You know that brief yet intense feeling that hits you unexpectedly on mundane times? Instead of trying to find distractions to avoid a feeling, you identify and bask in it because, whether it’s good or bad, it is fleeting. And a feeling surfaces for a reason.
I was scrolling through my News Feed when I felt an overwhelming sense of gratitude, as my father remembered how he underwent a Miles operation at this time 15 years ago. (I was on a year-end evaluation in Bukidnon when his phone call woke me up at 7 a.m. I thought there was an emergency. He asked for a grammar check in posting this status update on Facebook.)
My father was diagnosed with colon cancer. He is surviving.
When asked of his first thoughts after the diagnosis, he said he remembered his 2- and 5-year-old children and the possibility of missing our milestones in life. My mother recalls how my father accompanied me to kindergarten graduation practices, and how he cried at the back — because he may never see me graduate again. She remembers my father saying how much of a burden he was, as taking care of a patient with cancer entails time, effort, money, and patience.
Years after the treatment, together with fellow doctors, he took up nursing subjects so he would have broader opportunities in working abroad. Like many Filipinos, it was a viable option in increasing the family’s resources. When asked why that plan didn’t push through, he said he chooses to spend his “remaining time” with us. Funny, isn’t it? How a person becomes more indispensable when you realize he could be gone for good any time.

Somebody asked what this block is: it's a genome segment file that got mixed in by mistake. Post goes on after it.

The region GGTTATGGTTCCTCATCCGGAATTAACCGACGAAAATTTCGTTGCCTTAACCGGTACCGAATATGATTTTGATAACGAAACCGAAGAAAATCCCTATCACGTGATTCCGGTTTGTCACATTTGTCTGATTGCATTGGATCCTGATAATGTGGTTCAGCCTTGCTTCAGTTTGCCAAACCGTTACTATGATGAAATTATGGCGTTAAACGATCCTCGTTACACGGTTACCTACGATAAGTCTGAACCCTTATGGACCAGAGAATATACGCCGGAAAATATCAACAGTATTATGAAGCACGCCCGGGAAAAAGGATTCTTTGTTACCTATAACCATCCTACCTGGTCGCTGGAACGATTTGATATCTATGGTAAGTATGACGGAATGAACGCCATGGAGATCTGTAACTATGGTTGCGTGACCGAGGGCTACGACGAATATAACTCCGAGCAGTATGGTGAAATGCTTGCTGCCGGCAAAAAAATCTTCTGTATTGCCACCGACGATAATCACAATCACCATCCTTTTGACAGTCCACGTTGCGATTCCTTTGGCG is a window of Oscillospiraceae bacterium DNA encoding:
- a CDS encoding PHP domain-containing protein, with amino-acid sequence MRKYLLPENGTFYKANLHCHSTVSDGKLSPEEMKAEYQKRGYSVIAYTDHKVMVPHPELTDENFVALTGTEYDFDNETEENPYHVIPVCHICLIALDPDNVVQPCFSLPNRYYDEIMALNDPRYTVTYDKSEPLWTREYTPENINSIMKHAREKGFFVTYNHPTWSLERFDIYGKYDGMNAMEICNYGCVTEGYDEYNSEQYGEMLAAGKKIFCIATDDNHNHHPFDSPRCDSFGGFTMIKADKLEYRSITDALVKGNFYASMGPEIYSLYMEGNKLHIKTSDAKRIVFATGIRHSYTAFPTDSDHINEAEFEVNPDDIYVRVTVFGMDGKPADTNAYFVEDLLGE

Because I just graduated from kindergarten during the treatment, I was oblivious to this test of resiliency, roller coaster ride of emotions, and immense amount of stress. I simply anticipated my parents’ arrival from Cebu — which, I learned later, was but another arrival in a series of trips for the chemotherapy — because it meant receiving gifts like colored gel pens and a scooter to be shared with my brother. My memories consist of staying with my maternal grandparents and aunt.
I can’t imagine how my mother handled heaps of important and urgent demands in 2001: was responsible of inarticulate yet adorable children, took care of a husband fighting against colon cancer, and worked full-time as a doctor. Knowing she coped with such trying times and is still able to keep up with an array of responsibilities, I try to avoid whining at little things like having an infinite to-do list. It’s okay to be tired and acknowledge this feeling. The important part is spending energy on creating something and accomplishing a task instead of complaining.
My father could be a primary reason I try to watch my diet and to exercise regularly; especially during his college years, he didn’t only consume alcohol and maintain a low-fiber and high-fat diet but also lacked physical exercise. Other than being a reminder to take care of health, my father is living proof that a family is a priority and that a person can be better if he chooses to.
I’m thrilled of the future’s brimming possibilities yet a part of me is afraid of uncertainties. My father was already 39 years old when he received such shocking, life-changing diagnosis. We never know what tomorrow can bring. I don’t mean to develop a paranoid version of myself to the point of dying with a bunch of what ifs, wasting chances, and living constantly in fear, some of which could be irrational.
I have to trust myself I can handle whatever tomorrow brings. Because I’ve seen that it is possible.